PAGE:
The new age of aerospace manufacturing involves a variety of new materials to create ultra-lightweight, high-strength parts. However, the real challenges in aerospace manufacturing aren’t in technology; they lie within finding skilled people to implement the technologies. What Mitsui Seiki is seeing isn’t about handling parts as much as it is how to process the parts without skilled labor.
Our own customers are also looking to optimize the technologies they’ve had for a long time but haven’t yet figured out how to use to their full potential. For example, spindle probes’ functionality goes way beyond just the basics—if you think creatively. They can help less-skilled personnel identify parts and adjust tool offsets while maintaining machining flow.
One of our aerospace customers is using digital modeling to accurately simulate the machining process using 3D models of parts, fixtures, and spindles on the machine. Each 3D model is an exact replica of the real thing. Simulations allow modifications to be done on the fly when problems with tolerances, material, deflection, and stresses occur. The entire process is proven before the machine is even turned on. Partnering with CAD/CAM and tooling suppliers helps maximize their products, allowing you to do more with less.
Adjust for Fewer Skilled Machinists
Several customers are adapting their technologies and processes to adjust for fewer skilled machinists. One high-production customer that makes optical parts for cameras tests part ahead of time in a small in-house facility with exceptional machinists who can prove things out before beginning high-production runs. Accurate 3D models are created, machines and fixtures are added to the simulation process, and errors are eliminated before the programs go live on real machines.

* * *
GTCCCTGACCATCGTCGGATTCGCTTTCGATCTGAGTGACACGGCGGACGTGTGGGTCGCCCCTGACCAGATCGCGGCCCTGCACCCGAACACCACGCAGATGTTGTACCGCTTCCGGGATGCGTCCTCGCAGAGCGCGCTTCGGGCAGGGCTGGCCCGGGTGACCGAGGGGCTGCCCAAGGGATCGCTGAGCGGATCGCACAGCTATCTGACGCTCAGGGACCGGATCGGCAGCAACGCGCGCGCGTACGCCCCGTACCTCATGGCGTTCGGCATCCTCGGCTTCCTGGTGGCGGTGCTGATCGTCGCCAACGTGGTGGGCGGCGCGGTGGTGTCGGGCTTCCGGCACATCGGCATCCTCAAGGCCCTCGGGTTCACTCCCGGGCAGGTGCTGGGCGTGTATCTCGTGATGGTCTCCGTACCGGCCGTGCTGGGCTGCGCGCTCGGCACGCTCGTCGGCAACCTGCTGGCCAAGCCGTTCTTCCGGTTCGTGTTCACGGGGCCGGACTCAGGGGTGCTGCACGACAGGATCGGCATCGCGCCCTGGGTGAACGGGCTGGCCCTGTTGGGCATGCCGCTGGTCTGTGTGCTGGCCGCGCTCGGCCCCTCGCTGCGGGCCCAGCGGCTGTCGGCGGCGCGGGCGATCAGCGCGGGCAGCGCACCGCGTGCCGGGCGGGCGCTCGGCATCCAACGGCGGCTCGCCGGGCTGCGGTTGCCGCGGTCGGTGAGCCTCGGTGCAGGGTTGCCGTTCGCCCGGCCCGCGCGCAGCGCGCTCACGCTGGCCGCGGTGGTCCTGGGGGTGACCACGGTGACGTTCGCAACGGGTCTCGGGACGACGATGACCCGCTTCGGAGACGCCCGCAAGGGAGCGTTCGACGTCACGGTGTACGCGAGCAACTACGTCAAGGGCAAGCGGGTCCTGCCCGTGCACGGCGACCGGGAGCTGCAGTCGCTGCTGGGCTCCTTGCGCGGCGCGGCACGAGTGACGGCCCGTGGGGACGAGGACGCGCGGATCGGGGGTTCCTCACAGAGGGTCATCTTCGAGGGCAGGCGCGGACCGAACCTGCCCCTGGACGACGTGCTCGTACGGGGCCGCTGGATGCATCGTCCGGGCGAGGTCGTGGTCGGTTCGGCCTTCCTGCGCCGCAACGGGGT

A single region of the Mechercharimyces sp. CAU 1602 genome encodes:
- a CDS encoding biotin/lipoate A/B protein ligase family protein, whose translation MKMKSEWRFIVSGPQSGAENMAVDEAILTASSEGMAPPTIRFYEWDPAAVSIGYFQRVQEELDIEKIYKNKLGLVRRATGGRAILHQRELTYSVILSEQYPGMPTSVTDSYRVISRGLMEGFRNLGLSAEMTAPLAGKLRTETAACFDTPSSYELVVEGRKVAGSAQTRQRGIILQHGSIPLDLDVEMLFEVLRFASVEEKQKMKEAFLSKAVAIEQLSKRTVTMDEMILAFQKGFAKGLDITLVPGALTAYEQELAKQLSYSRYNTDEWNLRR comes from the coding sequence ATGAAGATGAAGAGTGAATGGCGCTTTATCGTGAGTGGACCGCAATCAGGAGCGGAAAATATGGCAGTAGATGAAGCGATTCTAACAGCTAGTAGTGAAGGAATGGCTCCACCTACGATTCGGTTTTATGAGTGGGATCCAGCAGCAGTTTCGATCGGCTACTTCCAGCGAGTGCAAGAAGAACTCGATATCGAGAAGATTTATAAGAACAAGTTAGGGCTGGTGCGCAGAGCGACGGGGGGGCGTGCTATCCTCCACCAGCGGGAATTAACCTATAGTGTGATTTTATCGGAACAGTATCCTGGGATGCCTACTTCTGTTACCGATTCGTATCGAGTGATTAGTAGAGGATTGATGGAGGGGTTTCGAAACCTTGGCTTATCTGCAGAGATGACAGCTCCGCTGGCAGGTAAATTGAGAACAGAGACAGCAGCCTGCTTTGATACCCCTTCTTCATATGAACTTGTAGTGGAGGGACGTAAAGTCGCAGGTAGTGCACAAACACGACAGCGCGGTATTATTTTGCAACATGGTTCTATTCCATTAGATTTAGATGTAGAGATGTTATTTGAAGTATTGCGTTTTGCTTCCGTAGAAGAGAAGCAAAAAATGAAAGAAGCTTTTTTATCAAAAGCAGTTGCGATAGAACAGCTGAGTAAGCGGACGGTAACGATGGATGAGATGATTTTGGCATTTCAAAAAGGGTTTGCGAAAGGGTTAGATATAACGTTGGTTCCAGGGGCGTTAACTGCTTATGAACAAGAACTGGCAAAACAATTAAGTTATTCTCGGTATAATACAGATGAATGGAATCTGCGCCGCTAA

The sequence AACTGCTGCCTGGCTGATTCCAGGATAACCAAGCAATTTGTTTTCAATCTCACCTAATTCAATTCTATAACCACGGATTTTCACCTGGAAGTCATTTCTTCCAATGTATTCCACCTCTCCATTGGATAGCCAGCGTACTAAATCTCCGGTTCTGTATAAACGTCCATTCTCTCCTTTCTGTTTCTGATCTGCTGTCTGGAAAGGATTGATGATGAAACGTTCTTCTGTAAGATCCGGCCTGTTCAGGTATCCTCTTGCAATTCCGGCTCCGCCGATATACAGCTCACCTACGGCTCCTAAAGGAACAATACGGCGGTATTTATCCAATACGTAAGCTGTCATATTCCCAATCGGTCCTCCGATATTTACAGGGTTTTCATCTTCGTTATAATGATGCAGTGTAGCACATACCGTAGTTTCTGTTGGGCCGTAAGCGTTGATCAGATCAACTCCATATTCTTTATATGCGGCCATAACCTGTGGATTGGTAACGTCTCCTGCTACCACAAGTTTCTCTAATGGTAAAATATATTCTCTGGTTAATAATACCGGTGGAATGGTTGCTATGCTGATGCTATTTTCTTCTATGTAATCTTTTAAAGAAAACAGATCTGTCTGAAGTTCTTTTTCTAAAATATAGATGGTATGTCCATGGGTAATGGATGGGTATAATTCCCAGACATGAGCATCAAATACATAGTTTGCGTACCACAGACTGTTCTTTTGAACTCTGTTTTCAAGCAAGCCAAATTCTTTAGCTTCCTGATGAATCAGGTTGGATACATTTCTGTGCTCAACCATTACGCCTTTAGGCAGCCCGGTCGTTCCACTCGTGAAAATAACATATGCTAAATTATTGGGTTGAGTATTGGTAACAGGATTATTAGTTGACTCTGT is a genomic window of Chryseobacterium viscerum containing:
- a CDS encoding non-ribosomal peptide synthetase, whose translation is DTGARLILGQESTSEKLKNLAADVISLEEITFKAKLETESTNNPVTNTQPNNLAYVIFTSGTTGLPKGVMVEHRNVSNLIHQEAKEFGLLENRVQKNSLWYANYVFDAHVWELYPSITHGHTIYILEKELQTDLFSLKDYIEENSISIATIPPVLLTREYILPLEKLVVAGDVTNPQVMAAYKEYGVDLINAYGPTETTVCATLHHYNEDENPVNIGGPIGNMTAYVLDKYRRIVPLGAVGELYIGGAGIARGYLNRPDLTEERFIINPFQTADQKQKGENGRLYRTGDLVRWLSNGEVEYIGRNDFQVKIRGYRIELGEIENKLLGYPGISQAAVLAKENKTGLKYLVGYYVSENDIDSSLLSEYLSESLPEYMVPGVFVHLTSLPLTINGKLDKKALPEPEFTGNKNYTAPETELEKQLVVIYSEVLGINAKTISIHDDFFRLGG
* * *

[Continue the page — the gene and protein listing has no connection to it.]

But it takes a lot of time to adjust processes with available technology to run without an actual person. You can’t just apply new technologies to do something that’s never been done before. You need to start with existing technology and a solid foundation. That’s exactly what we did in manufacturing the hexagonally shaped mirrors used on the James Webb Space Telescope.
The mirrors are made from beryllium, which, due to its toxicity, is only cut in a few places in the U.S. We had to build specialized machines to cut the hexagons to the level of precision required. The results were eight modified Mitsui Seiki HS6A horizontal machining centers that featured a slightly shorter Z-axis. The mirror started as a 700-lb. [317.5 kg] slab that eventually weighed 24 lbs. [10.89 kg] at completion. A solid machine tool foundation to build these specialized machines was critical.
There’s a lot of talk about volumetric compensation, where companies can map a machine much like is done with a CMM so you can understand exactly where the machining inaccuracies are in the working cube. But, if you don’t start with a good machine with exceptional repeatability, it’s impossible to map because you don’t know the point-to-point travel. A solid machine tool can be adjusted to meet those requirements.
The lack of skilled workers also has consolidated some work done over several machines into one platform. Customers that have been using the same technologies for years to make parts for aircraft landing gear, for example, now prefer to perform more involved work such as tooling processes, new cutting techniques, and adding peripherals that allow them to accomplish more on one platform—thanks again to a solid foundation.
In high-tech environments, manufacturers are working even more closely with machine tool suppliers to familiarize themselves with all available technologies. Our applications group helps customers with training, processing ideas, and discussions about new technologies. Companies know how to make parts. They just don’t know how to make parts the way they’d like with fewer people. Paying attention to quality and partnering with suppliers is a good foundation on which to start.